At least in Sweden, people who have a long-distance commute are 40 percent more likely to separate or divorce. That’s the finding of Erika Sandow, a Swedish social geographer who studied more than two million partnered commuters for her dissertation work.
Sandow acknowledges that there are career benefits to long commutes — people who are willing to spend 45 minutes or more getting to their jobs get access to a wider range of employment opportunities, and often make more money. But those benefits don’t necessarily hold true for their partners, who may take worse jobs closer to home in order to care for children. And whatever the reason — whether it’s resentment over missed opportunities, or the fact that they never see each other, or what — partnerships where one person has a long commute split up at a much higher rate.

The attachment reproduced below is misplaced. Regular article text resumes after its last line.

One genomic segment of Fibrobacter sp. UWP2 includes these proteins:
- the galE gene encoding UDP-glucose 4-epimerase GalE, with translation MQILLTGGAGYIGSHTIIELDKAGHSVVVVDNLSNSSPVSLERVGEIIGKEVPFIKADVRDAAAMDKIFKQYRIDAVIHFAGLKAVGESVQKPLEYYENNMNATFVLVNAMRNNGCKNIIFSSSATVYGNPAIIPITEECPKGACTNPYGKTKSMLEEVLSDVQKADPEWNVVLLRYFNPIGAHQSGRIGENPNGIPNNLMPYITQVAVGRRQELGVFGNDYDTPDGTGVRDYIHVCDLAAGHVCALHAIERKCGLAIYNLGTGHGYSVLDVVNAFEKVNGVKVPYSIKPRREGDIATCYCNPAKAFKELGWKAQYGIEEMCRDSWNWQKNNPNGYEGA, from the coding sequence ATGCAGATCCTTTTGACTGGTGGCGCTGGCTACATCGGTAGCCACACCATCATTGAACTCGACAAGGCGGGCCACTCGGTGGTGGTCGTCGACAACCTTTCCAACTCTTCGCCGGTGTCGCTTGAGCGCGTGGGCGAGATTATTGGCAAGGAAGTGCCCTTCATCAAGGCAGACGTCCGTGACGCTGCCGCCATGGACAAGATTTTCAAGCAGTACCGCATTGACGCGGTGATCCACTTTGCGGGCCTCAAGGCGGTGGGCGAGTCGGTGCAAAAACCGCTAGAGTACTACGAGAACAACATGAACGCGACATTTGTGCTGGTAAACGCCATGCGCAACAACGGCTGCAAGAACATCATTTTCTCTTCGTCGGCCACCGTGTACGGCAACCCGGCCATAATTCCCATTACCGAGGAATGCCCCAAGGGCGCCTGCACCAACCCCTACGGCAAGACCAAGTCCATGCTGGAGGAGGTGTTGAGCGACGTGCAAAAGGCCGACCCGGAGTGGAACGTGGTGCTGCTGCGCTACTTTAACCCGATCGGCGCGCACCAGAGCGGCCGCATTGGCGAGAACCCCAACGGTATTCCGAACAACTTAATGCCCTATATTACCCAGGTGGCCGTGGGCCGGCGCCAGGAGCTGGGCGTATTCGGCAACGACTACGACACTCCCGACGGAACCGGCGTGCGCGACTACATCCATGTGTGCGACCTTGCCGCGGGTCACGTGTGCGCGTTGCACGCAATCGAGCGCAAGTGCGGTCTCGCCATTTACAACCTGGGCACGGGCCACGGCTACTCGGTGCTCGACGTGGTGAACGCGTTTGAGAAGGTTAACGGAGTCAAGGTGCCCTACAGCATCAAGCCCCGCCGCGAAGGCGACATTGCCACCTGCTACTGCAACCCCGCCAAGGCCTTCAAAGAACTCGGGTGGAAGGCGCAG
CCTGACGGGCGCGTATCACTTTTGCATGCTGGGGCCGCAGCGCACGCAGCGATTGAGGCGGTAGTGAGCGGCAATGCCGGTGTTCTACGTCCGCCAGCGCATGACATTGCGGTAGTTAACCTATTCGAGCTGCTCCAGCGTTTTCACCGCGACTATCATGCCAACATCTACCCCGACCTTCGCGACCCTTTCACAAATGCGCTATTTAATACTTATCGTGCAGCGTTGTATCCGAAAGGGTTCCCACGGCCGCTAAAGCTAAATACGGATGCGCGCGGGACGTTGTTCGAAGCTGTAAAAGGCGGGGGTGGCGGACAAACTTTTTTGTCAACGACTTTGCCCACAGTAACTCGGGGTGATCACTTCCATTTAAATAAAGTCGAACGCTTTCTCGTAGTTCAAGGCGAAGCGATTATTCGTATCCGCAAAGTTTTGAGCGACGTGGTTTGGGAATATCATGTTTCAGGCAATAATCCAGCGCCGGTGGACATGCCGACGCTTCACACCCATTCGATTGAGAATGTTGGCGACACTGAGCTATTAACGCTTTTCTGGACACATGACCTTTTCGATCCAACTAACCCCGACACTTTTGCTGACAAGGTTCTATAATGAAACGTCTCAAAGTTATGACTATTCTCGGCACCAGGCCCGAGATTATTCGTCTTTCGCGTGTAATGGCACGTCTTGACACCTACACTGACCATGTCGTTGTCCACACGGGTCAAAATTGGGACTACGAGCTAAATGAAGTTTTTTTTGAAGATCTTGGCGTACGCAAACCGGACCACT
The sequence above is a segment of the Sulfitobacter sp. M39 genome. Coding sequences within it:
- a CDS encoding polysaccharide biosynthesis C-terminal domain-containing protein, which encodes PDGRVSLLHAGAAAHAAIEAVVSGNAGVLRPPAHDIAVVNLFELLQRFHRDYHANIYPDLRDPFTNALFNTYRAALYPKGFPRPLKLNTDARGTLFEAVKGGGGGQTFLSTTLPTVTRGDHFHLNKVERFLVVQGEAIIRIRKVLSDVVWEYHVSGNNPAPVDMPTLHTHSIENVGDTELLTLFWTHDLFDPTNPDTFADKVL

This is probably true whether the long commute is by car or something greener, but car commuters have the added love obstacle of a numb and deadened soul.
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